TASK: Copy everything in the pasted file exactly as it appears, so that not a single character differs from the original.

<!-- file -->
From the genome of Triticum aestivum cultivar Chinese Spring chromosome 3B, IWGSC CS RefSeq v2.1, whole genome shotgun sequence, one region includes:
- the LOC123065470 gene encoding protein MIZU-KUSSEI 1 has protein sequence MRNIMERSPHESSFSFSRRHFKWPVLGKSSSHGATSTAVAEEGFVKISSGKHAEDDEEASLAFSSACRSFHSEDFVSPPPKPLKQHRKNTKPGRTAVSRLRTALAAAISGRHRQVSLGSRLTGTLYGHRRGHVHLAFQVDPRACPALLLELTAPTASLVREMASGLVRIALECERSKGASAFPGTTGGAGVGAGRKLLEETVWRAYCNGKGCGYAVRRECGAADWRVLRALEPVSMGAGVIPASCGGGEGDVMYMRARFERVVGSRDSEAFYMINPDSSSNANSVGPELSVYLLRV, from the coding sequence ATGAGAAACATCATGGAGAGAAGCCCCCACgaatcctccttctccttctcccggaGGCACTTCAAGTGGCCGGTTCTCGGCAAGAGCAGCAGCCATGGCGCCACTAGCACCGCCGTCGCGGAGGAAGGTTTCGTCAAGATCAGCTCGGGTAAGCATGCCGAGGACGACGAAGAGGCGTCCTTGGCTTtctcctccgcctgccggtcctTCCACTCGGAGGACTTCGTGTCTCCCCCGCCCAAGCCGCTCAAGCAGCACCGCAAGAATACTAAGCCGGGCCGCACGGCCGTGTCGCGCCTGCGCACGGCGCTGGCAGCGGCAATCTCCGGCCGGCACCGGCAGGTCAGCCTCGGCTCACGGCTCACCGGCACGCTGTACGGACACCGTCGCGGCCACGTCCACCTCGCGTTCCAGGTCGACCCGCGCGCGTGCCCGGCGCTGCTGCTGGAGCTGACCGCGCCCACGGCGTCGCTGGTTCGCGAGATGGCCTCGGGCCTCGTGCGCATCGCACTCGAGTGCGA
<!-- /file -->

From the genome of Triticum aestivum cultivar Chinese Spring chromosome 3B, IWGSC CS RefSeq v2.1, whole genome shotgun sequence, one region includes:
- the LOC123065470 gene encoding protein MIZU-KUSSEI 1 has protein sequence MRNIMERSPHESSFSFSRRHFKWPVLGKSSSHGATSTAVAEEGFVKISSGKHAEDDEEASLAFSSACRSFHSEDFVSPPPKPLKQHRKNTKPGRTAVSRLRTALAAAISGRHRQVSLGSRLTGTLYGHRRGHVHLAFQVDPRACPALLLELTAPTASLVREMASGLVRIALECERSKGASAFPGTTGGAGVGAGRKLLEETVWRAYCNGKGCGYAVRRECGAADWRVLRALEPVSMGAGVIPASCGGGEGDVMYMRARFERVVGSRDSEAFYMINPDSSSNANSVGPELSVYLLRV, from the coding sequence ATGAGAAACATCATGGAGAGAAGCCCCCACgaatcctccttctccttctcccggaGGCACTTCAAGTGGCCGGTTCTCGGCAAGAGCAGCAGCCATGGCGCCACTAGCACCGCCGTCGCGGAGGAAGGTTTCGTCAAGATCAGCTCGGGTAAGCATGCCGAGGACGACGAAGAGGCGTCCTTGGCTTtctcctccgcctgccggtcctTCCACTCGGAGGACTTCGTGTCTCCCCCGCCCAAGCCGCTCAAGCAGCACCGCAAGAATACTAAGCCGGGCCGCACGGCCGTGTCGCGCCTGCGCACGGCGCTGGCAGCGGCAATCTCCGGCCGGCACCGGCAGGTCAGCCTCGGCTCACGGCTCACCGGCACGCTGTACGGACACCGTCGCGGCCACGTCCACCTCGCGTTCCAGGTCGACCCGCGCGCGTGCCCGGCGCTGCTGCTGGAGCTGACCGCGCCCACGGCGTCGCTGGTTCGCGAGATGGCCTCGGGCCTCGTGCGCATCGCACTCGAGTGCGA